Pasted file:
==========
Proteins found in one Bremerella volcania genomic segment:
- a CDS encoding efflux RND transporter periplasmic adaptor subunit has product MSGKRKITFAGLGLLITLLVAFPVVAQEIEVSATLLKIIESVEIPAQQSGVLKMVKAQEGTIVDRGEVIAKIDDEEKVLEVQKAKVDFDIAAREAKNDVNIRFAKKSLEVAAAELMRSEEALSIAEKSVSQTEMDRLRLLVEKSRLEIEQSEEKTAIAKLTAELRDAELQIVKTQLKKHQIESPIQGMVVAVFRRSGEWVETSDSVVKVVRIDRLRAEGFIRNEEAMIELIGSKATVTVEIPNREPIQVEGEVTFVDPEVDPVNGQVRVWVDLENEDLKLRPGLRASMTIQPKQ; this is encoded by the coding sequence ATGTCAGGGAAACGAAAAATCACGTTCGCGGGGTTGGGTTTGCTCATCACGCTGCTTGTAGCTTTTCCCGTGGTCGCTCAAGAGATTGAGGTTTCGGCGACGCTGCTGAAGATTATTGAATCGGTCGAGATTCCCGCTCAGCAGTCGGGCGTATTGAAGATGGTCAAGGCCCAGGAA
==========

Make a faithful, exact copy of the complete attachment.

Proteins found in one Bremerella volcania genomic segment:
- a CDS encoding efflux RND transporter periplasmic adaptor subunit has product MSGKRKITFAGLGLLITLLVAFPVVAQEIEVSATLLKIIESVEIPAQQSGVLKMVKAQEGTIVDRGEVIAKIDDEEKVLEVQKAKVDFDIAAREAKNDVNIRFAKKSLEVAAAELMRSEEALSIAEKSVSQTEMDRLRLLVEKSRLEIEQSEEKTAIAKLTAELRDAELQIVKTQLKKHQIESPIQGMVVAVFRRSGEWVETSDSVVKVVRIDRLRAEGFIRNEEAMIELIGSKATVTVEIPNREPIQVEGEVTFVDPEVDPVNGQVRVWVDLENEDLKLRPGLRASMTIQPKQ; this is encoded by the coding sequence ATGTCAGGGAAACGAAAAATCACGTTCGCGGGGTTGGGTTTGCTCATCACGCTGCTTGTAGCTTTTCCCGTGGTCGCTCAAGAGATTGAGGTTTCGGCGACGCTGCTGAAGATTATTGAATCGGTCGAGATTCCCGCTCAGCAGTCGGGCGTATTGAAGATGGTCAAGGCCCAGGAA